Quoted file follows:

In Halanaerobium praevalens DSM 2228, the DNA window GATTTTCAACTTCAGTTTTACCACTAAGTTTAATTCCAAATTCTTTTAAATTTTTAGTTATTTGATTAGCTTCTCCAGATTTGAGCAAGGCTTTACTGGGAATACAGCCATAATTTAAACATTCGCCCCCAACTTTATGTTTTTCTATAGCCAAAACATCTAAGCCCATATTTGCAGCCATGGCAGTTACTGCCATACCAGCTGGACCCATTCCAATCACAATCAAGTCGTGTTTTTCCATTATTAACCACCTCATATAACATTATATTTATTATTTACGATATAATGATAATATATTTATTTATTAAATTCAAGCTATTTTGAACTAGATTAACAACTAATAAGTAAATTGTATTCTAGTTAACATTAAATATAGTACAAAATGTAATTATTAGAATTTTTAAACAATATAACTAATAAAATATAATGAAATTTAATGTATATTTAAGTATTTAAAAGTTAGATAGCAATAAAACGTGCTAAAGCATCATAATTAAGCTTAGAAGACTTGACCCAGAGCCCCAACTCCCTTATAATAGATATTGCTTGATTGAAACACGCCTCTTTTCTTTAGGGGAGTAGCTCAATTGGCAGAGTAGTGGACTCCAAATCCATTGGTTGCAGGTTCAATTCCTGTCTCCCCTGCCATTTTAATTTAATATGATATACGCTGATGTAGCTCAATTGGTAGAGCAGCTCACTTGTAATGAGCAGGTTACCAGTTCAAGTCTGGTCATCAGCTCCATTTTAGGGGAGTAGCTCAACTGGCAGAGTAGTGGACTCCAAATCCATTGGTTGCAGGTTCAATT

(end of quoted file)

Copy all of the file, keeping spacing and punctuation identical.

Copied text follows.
In Halanaerobium praevalens DSM 2228, the DNA window GATTTTCAACTTCAGTTTTACCACTAAGTTTAATTCCAAATTCTTTTAAATTTTTAGTTATTTGATTAGCTTCTCCAGATTTGAGCAAGGCTTTACTGGGAATACAGCCATAATTTAAACATTCGCCCCCAACTTTATGTTTTTCTATAGCCAAAACATCTAAGCCCATATTTGCAGCCATGGCAGTTACTGCCATACCAGCTGGACCCATTCCAATCACAATCAAGTCGTGTTTTTCCATTATTAACCACCTCATATAACATTATATTTATTATTTACGATATAATGATAATATATTTATTTATTAAATTCAAGCTATTTTGAACTAGATTAACAACTAATAAGTAAATTGTATTCTAGTTAACATTAAATATAGTACAAAATGTAATTATTAGAATTTTTAAACAATATAACTAATAAAATATAATGAAATTTAATGTATATTTAAGTATTTAAAAGTTAGATAGCAATAAAACGTGCTAAAGCATCATAATTAAGCTTAGAAGACTTGACCCAGAGCCCCAACTCCCTTATAATAGATATTGCTTGATTGAAACACGCCTCTTTTCTTTAGGGGAGTAGCTCAATTGGCAGAGTAGTGGACTCCAAATCCATTGGTTGCAGGTTCAATTCCTGTCTCCCCTGCCATTTTAATTTAATATGATATACGCTGATGTAGCTCAATTGGTAGAGCAGCTCACTTGTAATGAGCAGGTTACCAGTTCAAGTCTGGTCATCAGCTCCATTTTAGGGGAGTAGCTCAACTGGCAGAGTAGTGGACTCCAAATCCATTGGTTGCAGGTTCAATT